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Hansen's disease, also known as leprosy, is an infectious disease caused by
infection by Mycobacterium leprae, named after its discoverer G. A. Hansen.
Sufferers from Hansen's disease have generally been called lepers, although
term is falling into disuse both from the diminishing number of leprosy
patients and from pressure to avoid the demeaning connotations of the term.
Leprosy used to be incurable, and severely disfiguring. Lepers were shunned
and sequestered in "leper colonies". Now known as Hansen's disease, leprosy
is easily curable by multidrug antibiotic therapy.
The main challenges for Hansen's disease elimination efforts are to reach
populations that have not yet received multidrug therapy services, improve
detection of the disease, and provide patients with high-quality services
and free drugs.
This chronic infectious disease usually affects the skin and peripheral
nerves but has a wide range of possible clinical manifestations. Patients
are classified as having paucibacillary or multibacillary Hansen's disease.
Paucibacillary Hansen's disease is milder and characterized by one or more
hypopigmented skin macules. Multibacillary Hansen's disease is associated
with symmetric skin lesions, nodules, plaques, thickened dermis, and
frequent involvement of the nasal mucosa resulting in nasal congestion and
The cause of this disease is a bacillus, Mycobacterium leprae, that
multiplies very slowly and mainly affects the skin, nerves, and mucous
membranes. The organism has never been grown in bacteriologic media or cell
culture, but has been grown in mouse foot pads. It is related to M.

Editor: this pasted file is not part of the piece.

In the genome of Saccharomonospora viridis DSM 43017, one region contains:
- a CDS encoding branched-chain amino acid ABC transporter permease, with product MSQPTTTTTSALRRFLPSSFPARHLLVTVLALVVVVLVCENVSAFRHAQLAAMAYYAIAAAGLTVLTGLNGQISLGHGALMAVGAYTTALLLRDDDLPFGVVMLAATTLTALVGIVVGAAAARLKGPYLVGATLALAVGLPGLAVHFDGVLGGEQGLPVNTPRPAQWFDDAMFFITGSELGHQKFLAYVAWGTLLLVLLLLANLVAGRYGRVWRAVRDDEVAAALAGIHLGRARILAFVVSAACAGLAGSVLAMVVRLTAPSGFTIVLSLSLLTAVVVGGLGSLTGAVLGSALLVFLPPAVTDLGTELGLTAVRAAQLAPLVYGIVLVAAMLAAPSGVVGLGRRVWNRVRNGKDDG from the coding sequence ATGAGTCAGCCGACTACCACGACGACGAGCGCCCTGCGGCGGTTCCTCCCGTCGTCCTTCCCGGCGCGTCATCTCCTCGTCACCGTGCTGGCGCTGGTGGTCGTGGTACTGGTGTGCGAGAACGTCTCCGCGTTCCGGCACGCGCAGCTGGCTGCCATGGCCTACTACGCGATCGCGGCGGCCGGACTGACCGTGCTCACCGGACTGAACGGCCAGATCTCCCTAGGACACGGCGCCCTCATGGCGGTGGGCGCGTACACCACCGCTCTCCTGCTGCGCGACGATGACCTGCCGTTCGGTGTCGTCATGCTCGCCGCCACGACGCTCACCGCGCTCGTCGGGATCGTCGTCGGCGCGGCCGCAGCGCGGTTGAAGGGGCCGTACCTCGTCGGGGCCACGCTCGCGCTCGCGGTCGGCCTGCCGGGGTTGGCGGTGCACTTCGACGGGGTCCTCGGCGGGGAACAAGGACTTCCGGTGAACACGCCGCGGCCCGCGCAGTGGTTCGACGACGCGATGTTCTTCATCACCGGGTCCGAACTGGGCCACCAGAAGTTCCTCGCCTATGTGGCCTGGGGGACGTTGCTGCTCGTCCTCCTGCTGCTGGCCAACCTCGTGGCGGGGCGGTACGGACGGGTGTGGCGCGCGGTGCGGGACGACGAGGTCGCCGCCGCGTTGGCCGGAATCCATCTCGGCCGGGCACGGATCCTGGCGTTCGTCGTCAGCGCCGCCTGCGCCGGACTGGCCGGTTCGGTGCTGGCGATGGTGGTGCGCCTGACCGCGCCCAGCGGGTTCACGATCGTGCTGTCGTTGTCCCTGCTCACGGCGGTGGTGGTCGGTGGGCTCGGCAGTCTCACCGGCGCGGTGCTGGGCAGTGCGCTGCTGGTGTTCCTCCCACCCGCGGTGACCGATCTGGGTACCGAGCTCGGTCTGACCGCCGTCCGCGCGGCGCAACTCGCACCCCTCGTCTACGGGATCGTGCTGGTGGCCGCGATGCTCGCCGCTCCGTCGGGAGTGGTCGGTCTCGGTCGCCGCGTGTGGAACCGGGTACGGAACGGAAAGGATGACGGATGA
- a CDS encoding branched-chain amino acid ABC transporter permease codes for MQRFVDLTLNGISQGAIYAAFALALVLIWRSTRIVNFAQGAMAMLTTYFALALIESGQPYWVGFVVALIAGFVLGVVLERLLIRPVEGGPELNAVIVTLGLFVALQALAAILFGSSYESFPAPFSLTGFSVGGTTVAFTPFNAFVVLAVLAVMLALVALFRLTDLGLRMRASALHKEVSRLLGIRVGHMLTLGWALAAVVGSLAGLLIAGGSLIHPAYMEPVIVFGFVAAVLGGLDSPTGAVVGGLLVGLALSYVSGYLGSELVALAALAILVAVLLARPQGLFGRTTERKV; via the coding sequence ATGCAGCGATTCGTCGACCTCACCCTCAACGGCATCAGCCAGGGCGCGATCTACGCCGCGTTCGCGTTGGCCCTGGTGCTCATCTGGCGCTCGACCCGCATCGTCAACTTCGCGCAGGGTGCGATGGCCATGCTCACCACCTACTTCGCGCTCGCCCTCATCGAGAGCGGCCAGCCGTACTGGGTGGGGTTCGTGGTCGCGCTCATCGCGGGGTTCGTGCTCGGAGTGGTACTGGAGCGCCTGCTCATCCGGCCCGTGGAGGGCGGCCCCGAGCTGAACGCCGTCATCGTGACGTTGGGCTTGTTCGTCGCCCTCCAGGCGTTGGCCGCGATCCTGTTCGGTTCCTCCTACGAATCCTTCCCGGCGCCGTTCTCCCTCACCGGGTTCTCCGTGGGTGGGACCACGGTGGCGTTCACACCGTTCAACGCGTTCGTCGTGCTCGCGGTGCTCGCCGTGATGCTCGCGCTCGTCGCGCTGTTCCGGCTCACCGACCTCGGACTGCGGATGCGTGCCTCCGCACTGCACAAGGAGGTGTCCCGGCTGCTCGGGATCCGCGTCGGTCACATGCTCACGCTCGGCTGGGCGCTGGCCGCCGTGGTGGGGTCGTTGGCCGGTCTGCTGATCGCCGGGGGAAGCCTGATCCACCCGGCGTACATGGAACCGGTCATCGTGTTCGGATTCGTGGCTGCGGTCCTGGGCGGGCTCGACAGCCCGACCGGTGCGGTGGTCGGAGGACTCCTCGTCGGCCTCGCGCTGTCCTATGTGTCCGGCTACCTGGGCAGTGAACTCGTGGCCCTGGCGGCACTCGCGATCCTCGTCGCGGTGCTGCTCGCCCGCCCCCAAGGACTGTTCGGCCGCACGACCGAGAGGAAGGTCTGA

tuberculosis, the bacillus that causes tuberculosis.
In 1999, the world incidence of Hansen's disease was estimated to be
640,000; and in 2000, 738,284 cases were identified. In 1999, 108 cases
occurred in the United States. In 2000, the World Health Organization (WHO)
listed 91 countries in which Hansen's disease is endemic, with India,
Myanmar, and Nepal having 70% of cases.
Worldwide, 1-2 million persons are permanently disabled as a result of
Hansen's disease. However, persons receiving antibiotic treatment or having
completed treatment are considered free of active infection.
Although the mode of transmission of Hansen's disease remains uncertain,
most investigators think that M. leprae is usually spread from person to
person in respiratory droplets. What is known is that the transmission rate
is very low.
Close contacts with patients with untreated, active, predominantly
multibacillary disease, and persons living in countries with highly endemic
Hansen's disease is nationally notifiable in the United States.
Incidence/prevalence has remained relatively stable in the United States.
There are decreasing numbers of cases worldwide, with pockets of high
prevalence in certain countries.
Hansen's disease in the Western Pacific is a particular problem and
opportunities exist for participation in Hansen's disease elimination
activities in endemic-disease countries, and in the Republic of the Marshall
There are a few 'leper colonies' around the world. In the United States on
the tiny island of Molokai in the Hawaiian chain is the oldest leper colony
in America. Government run leper colonies in Japan in 2001 came under
judicial scrutiny ruling the Japanese government had mistreated the
patients. Leper colonies are located in India and the Philippines, with high
likelihood there are many more in many more countries.